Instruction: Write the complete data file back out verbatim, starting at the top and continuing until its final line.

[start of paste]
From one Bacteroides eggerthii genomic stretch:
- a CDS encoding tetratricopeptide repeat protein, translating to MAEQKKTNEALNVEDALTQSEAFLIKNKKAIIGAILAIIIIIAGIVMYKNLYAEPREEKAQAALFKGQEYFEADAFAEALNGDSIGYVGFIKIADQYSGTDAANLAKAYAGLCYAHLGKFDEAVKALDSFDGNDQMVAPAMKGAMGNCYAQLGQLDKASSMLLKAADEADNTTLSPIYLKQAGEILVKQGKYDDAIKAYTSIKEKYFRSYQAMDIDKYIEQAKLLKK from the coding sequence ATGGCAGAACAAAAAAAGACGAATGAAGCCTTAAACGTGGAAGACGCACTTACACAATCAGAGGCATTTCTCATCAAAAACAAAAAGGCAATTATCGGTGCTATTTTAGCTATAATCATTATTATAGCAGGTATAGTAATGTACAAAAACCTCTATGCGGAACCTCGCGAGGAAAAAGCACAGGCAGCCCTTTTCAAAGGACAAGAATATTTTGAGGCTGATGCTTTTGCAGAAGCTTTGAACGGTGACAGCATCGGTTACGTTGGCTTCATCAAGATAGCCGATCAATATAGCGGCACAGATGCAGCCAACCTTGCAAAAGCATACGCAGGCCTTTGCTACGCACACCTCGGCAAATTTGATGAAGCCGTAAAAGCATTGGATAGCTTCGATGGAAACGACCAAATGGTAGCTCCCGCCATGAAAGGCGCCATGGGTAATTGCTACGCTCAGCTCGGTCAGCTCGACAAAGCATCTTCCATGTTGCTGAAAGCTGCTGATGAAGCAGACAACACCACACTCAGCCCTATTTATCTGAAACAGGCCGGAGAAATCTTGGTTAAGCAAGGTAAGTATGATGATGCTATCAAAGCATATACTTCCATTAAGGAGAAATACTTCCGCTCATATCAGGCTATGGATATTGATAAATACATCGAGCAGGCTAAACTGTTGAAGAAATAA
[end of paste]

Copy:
From one Bacteroides eggerthii genomic stretch:
- a CDS encoding tetratricopeptide repeat protein, translating to MAEQKKTNEALNVEDALTQSEAFLIKNKKAIIGAILAIIIIIAGIVMYKNLYAEPREEKAQAALFKGQEYFEADAFAEALNGDSIGYVGFIKIADQYSGTDAANLAKAYAGLCYAHLGKFDEAVKALDSFDGNDQMVAPAMKGAMGNCYAQLGQLDKASSMLLKAADEADNTTLSPIYLKQAGEILVKQGKYDDAIKAYTSIKEKYFRSYQAMDIDKYIEQAKLLKK from the coding sequence ATGGCAGAACAAAAAAAGACGAATGAAGCCTTAAACGTGGAAGACGCACTTACACAATCAGAGGCATTTCTCATCAAAAACAAAAAGGCAATTATCGGTGCTATTTTAGCTATAATCATTATTATAGCAGGTATAGTAATGTACAAAAACCTCTATGCGGAACCTCGCGAGGAAAAAGCACAGGCAGCCCTTTTCAAAGGACAAGAATATTTTGAGGCTGATGCTTTTGCAGAAGCTTTGAACGGTGACAGCATCGGTTACGTTGGCTTCATCAAGATAGCCGATCAATATAGCGGCACAGATGCAGCCAACCTTGCAAAAGCATACGCAGGCCTTTGCTACGCACACCTCGGCAAATTTGATGAAGCCGTAAAAGCATTGGATAGCTTCGATGGAAACGACCAAATGGTAGCTCCCGCCATGAAAGGCGCCATGGGTAATTGCTACGCTCAGCTCGGTCAGCTCGACAAAGCATCTTCCATGTTGCTGAAAGCTGCTGATGAAGCAGACAACACCACACTCAGCCCTATTTATCTGAAACAGGCCGGAGAAATCTTGGTTAAGCAAGGTAAGTATGATGATGCTATCAAAGCATATACTTCCATTAAGGAGAAATACTTCCGCTCATATCAGGCTATGGATATTGATAAATACATCGAGCAGGCTAAACTGTTGAAGAAATAA